By Andrew Poretz . . .

The Bill Charlap Trio presented conductor, composer, pianist and music educator Leonard Bernstein’s theater songs at the wonderful, nonprofit New Jersey Performing Arts Center (nearly always called “NJPAC”) in Newark, New Jersey.  This long-awaited show was delayed not once but four times by the pandemic.  There was one more hitch, as NJPAC host Ted Chapin had “the sniffles” and bowed out, leaving Mr. Charlap in the additional roles of host and interviewer.  The presentation combined stellar performances of Bernstein’s widely known theater compositions with an interview of Bernstein’s daughter, filmmaker and author Jamie Bernstein.  Signed copies of Ms. Bernstein’s book, Famous Father Girl: A Memoir of Growing Up Bernstein, were available in the lobby. 

Mr. Charlap, a renowned jazz pianist and musical educator, is the scion of Broadway and jazz royalty.  His father was the late Moose Charlap, who composed the 1954 musical Peter Pan (ironically, unrelated to the 1950 Peter Pan composed by Bernstein).  Mr. Charlap’s mother is acclaimed jazz and cabaret singer Sandy Stewart.  The trio, together 23 years, consists of Mr. Charlap, bassist Peter Washington, and drummer Kenny Washington.  (Messrs. Washington share a last name, but are unrelated.) 

Mr. Charlap opened with a piece from West Side Story that explored I Want to Be in America. He later confessed that he borrowed this approach from jazz pianist and composer Tommy Flanagan.  Kenny Washington’s strong, Afro-Cuban rhythms musically invoked Jerome Robbins’ choreography. 

Of Bernstein’s six Broadway musicals, Mr. Charlap drew most heavily from West Side Story, On the Town, and Wonderful Town, all New York shows that captured the sounds of the city musically and rhythmically.  He took a more traditional jazz approach to “Lucky to Be Me” from On the Town, while “It’s Love” from Wonderful Town had an energetic finish, building excitement for the chat with Jamie Bernstein.  The remainder of the program alternated between a seated chat at stage left, and musical pieces by Mr. Charlap and the trio.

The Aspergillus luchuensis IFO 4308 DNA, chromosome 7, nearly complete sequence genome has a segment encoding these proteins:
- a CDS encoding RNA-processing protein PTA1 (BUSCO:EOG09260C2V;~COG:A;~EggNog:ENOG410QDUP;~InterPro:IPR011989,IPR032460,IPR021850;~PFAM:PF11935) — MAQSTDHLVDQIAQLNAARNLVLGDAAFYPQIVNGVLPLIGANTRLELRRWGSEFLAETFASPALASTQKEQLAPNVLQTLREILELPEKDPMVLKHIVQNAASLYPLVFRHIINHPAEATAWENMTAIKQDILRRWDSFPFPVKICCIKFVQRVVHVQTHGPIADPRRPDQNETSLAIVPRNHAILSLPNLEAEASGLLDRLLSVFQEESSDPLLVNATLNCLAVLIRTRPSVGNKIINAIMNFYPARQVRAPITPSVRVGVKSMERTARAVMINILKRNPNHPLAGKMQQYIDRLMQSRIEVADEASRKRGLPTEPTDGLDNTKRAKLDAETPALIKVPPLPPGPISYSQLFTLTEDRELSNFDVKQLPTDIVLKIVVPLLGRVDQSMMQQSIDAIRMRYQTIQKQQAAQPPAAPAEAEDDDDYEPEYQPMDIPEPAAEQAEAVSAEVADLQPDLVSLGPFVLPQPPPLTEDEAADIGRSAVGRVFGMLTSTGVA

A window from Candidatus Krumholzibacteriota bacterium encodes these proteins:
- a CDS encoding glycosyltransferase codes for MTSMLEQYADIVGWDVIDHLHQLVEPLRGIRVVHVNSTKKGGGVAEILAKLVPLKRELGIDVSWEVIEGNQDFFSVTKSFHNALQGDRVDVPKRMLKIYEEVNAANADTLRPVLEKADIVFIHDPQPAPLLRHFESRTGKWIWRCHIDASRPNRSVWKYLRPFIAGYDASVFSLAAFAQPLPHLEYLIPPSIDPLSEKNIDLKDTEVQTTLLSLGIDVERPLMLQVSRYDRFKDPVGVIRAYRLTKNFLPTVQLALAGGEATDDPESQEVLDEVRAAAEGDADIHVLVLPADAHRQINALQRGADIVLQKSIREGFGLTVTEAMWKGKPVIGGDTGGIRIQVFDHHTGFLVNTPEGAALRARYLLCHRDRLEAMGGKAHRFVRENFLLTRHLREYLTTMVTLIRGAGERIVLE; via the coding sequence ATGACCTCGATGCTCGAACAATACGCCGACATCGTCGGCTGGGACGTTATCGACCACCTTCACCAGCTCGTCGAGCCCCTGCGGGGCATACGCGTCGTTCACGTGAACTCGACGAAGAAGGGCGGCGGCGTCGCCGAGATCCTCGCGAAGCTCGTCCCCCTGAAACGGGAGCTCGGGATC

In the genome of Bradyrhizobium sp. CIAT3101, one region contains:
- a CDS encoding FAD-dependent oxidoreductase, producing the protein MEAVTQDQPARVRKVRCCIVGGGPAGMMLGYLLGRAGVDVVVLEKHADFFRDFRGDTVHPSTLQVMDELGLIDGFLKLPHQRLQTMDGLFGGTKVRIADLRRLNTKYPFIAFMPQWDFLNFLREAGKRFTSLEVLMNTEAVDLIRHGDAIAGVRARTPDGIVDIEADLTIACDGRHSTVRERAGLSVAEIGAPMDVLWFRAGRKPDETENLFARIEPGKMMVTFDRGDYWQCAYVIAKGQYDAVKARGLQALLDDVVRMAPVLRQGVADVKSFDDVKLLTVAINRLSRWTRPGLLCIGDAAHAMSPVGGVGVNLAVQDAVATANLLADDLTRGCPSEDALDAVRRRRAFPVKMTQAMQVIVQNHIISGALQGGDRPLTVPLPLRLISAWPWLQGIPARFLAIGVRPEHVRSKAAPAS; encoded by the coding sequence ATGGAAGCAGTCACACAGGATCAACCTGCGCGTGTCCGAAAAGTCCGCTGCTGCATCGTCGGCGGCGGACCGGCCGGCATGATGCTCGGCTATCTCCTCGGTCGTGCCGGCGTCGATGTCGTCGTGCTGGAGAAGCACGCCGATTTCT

After some discussion of West Side Story with Ms. Bernstein, Mr. Charlap returned to the piano for a pair of songs from the show.  For “Somewhere,” he created great dramatic tension with voicings more in line with Rita Moreno’s tragic rendition from the 2022 movie remake, before the arrangement evolved into a jazz love song.  The dramatic ending somewhat mimicked the film’s gravitas before transitioning to “Cool.” The urgency in the bass and percussion created a palpable feeling of danger.

Mr. Charlap made a fine substitute for Ted Chapin.  A good interviewer, his knowledge and understanding of Leonard Bernstein’s mammoth musical contributions as well as his humanitarianism and activism (described as the legend’s “throughline”) informed the conversation with Jamie Bernstein.  The chat gave intimate insights into the maestro’s life and work, including a “big reveal” (stay tuned!). 

Moving to “Glitter and Be Gay” from Candide, Bernstein’s 1956 operetta, Mr. Charlap transformed the piece somewhat, particularly a melody familiar to many older fans as The Dick Cavett Show theme, nearly unrecognizable here.  This alteration only added to the performance.  Mr. Charlap elaborated on some of Bernstein’s classical influences, such as Aaron Copland, Igor Stravinsky and Mahler.  He told an anecdote of Bernstein’s brave, bold confrontation of the Vienna Philharmonic musicians and their indifference in playing the music of Mahler, an Austrian Jew whose music had been banned by the Nazis until 1945.  “This is your music! I feel it’s also my music.  But it’s more yours,” Bernstein told the musicians, who then gave “the performance of their lives.”

A fascinating story provided both a musical lesson and an astonishing big reveal.  Discussing the tritone that is the “musical throughline” through West Side Story — whether in the first notes of the overture, in “Maria” and elsewhere– Mr. Charlap patiently explained what tritones are and how they work.  “The F sharp underneath the tritone at the end makes for a lack of resolution.”  (An analysis of the tritone’s use in West Side Story can be found here.) “Of course,” Mr. Charlap asserted, “we’ll never know where he got those notes.”  Ms. Bernstein replied, excitedly, “We do!!!”  Here, she revealed that the notes of the shofar — the ram’s horn used in Jewish religious ceremonies, particularly on Rosh Hashanah — made their way into Bernstein’s scores.  

At Ms. Bernstein’s request, Mr. Charlap played a portion of “Lonely Town” (On the Town), solo, before seamlessly transitioning to a stunning rendition of “Some Other Time” from the same show, as the evening’s finale.  The song, played slowly and deliberately, had brilliant voicings by Mr. Charlap. 

Every song performed was a Leonard Bernstein composition.  As the performance was entirely instrumental, the lyricists’ names were omitted above, but they included Stephen Sondheim (West Side Story), Betty Comden and Adolph Green (On the Town and Wonderful Town), and Richard Wilbur (Candide).

Celebrating the Theater Songs of Leonard Bernstein was well worth the wait.  Learn more about The Bill Charlap Trio at  For more great shows at NJPAC, visit

NJPAC – June 17, 2022
1 Center Street
Newark, New Jersey